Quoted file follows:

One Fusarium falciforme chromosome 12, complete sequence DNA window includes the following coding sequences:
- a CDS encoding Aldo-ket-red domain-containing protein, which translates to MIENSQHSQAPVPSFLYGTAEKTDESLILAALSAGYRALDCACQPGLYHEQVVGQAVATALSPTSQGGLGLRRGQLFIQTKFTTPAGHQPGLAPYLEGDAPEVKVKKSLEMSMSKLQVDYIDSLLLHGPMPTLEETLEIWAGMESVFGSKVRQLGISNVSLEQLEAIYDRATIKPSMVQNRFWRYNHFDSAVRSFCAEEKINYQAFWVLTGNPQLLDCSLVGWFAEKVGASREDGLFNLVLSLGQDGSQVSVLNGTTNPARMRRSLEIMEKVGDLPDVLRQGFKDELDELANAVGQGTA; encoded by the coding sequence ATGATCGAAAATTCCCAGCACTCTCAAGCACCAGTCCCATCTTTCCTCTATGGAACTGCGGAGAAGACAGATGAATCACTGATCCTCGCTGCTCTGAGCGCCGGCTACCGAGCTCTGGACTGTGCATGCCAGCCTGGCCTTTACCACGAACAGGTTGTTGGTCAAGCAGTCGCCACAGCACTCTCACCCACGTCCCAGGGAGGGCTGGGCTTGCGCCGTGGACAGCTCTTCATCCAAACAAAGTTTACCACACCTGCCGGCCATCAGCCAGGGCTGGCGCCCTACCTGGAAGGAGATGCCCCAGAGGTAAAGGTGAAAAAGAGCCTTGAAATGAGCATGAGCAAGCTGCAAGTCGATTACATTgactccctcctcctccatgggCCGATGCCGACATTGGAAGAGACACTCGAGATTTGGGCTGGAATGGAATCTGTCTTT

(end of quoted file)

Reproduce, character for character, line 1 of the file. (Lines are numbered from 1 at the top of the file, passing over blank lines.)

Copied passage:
One Fusarium falciforme chromosome 12, complete sequence DNA window includes the following coding sequences: